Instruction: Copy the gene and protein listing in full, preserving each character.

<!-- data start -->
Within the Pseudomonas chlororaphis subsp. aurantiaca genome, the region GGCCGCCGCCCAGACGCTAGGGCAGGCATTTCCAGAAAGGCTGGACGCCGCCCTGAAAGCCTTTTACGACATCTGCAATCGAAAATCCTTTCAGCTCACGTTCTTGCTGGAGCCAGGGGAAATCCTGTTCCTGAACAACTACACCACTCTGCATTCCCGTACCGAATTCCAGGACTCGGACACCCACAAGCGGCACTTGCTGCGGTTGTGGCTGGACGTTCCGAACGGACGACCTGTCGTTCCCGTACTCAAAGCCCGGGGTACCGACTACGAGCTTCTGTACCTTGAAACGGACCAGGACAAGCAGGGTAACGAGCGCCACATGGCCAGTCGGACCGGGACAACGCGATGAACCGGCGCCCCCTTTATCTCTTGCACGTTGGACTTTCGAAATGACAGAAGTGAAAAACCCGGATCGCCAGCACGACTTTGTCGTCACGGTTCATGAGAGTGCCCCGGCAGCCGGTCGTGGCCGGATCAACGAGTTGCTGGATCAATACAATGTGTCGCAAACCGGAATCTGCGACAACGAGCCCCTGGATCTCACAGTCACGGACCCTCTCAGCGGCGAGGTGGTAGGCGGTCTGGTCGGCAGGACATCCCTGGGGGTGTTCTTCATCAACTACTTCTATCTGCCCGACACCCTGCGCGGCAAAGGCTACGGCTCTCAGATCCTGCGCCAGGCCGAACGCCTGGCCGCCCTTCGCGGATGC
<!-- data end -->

Within the Pseudomonas chlororaphis subsp. aurantiaca genome, the region GGCCGCCGCCCAGACGCTAGGGCAGGCATTTCCAGAAAGGCTGGACGCCGCCCTGAAAGCCTTTTACGACATCTGCAATCGAAAATCCTTTCAGCTCACGTTCTTGCTGGAGCCAGGGGAAATCCTGTTCCTGAACAACTACACCACTCTGCATTCCCGTACCGAATTCCAGGACTCGGACACCCACAAGCGGCACTTGCTGCGGTTGTGGCTGGACGTTCCGAACGGACGACCTGTCGTTCCCGTACTCAAAGCCCGGGGTACCGACTACGAGCTTCTGTACCTTGAAACGGACCAGGACAAGCAGGGTAACGAGCGCCACATGGCCAGTCGGACCGGGACAACGCGATGAACCGGCGCCCCCTTTATCTCTTGCACGTTGGACTTTCGAAATGACAGAAGTGAAAAACCCGGATCGCCAGCACGACTTTGTCGTCACGGTTCATGAGAGTGCCCCGGCAGCCGGTCGTGGCCGGATCAACGAGTTGCTGGATCAATACAATGTGTCGCAAACCGGAATCTGCGACAACGAGCCCCTGGATCTCACAGTCACGGACCCTCTCAGCGGCGAGGTGGTAGGCGGTCTGGTCGGCAGGACATCCCTGGGGGTGTTCTTCATCAACTACTTCTATCTGCCCGACACCCTGCGCGGCAAAGGCTACGGCTCTCAGATCCTGCGCCAGGCCGAACGCCTGGCCGCCCTTCGCGGATGC